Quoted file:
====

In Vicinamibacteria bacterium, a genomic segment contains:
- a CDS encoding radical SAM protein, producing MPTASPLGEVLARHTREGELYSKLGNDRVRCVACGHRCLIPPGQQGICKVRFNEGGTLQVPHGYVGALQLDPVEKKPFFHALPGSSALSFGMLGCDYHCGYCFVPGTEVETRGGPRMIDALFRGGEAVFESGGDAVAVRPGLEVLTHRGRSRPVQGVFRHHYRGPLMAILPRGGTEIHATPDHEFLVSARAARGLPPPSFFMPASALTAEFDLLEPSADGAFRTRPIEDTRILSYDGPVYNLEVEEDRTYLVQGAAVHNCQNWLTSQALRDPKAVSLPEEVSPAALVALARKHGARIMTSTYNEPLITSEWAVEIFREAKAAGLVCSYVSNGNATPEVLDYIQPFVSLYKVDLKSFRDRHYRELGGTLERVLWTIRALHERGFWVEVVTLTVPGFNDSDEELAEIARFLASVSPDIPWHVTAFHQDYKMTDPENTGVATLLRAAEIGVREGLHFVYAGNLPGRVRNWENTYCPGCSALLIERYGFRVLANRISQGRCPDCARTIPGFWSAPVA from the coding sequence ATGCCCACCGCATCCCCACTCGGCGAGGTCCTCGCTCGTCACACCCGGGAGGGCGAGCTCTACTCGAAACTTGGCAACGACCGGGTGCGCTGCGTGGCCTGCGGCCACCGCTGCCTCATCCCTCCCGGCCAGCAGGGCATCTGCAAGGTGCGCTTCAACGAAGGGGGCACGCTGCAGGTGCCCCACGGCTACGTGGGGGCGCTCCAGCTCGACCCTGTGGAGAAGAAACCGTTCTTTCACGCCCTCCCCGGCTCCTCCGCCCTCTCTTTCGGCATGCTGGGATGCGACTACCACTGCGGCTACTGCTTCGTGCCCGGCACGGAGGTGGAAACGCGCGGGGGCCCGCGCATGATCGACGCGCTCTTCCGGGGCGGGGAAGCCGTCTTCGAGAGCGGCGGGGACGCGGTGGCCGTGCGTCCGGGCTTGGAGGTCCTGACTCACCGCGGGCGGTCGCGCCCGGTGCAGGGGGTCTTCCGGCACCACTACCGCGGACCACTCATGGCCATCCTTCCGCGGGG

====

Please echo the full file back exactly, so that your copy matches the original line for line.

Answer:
In Vicinamibacteria bacterium, a genomic segment contains:
- a CDS encoding radical SAM protein, producing MPTASPLGEVLARHTREGELYSKLGNDRVRCVACGHRCLIPPGQQGICKVRFNEGGTLQVPHGYVGALQLDPVEKKPFFHALPGSSALSFGMLGCDYHCGYCFVPGTEVETRGGPRMIDALFRGGEAVFESGGDAVAVRPGLEVLTHRGRSRPVQGVFRHHYRGPLMAILPRGGTEIHATPDHEFLVSARAARGLPPPSFFMPASALTAEFDLLEPSADGAFRTRPIEDTRILSYDGPVYNLEVEEDRTYLVQGAAVHNCQNWLTSQALRDPKAVSLPEEVSPAALVALARKHGARIMTSTYNEPLITSEWAVEIFREAKAAGLVCSYVSNGNATPEVLDYIQPFVSLYKVDLKSFRDRHYRELGGTLERVLWTIRALHERGFWVEVVTLTVPGFNDSDEELAEIARFLASVSPDIPWHVTAFHQDYKMTDPENTGVATLLRAAEIGVREGLHFVYAGNLPGRVRNWENTYCPGCSALLIERYGFRVLANRISQGRCPDCARTIPGFWSAPVA from the coding sequence ATGCCCACCGCATCCCCACTCGGCGAGGTCCTCGCTCGTCACACCCGGGAGGGCGAGCTCTACTCGAAACTTGGCAACGACCGGGTGCGCTGCGTGGCCTGCGGCCACCGCTGCCTCATCCCTCCCGGCCAGCAGGGCATCTGCAAGGTGCGCTTCAACGAAGGGGGCACGCTGCAGGTGCCCCACGGCTACGTGGGGGCGCTCCAGCTCGACCCTGTGGAGAAGAAACCGTTCTTTCACGCCCTCCCCGGCTCCTCCGCCCTCTCTTTCGGCATGCTGGGATGCGACTACCACTGCGGCTACTGCTTCGTGCCCGGCACGGAGGTGGAAACGCGCGGGGGCCCGCGCATGATCGACGCGCTCTTCCGGGGCGGGGAAGCCGTCTTCGAGAGCGGCGGGGACGCGGTGGCCGTGCGTCCGGGCTTGGAGGTCCTGACTCACCGCGGGCGGTCGCGCCCGGTGCAGGGGGTCTTCCGGCACCACTACCGCGGACCACTCATGGCCATCCTTCCGCGGGG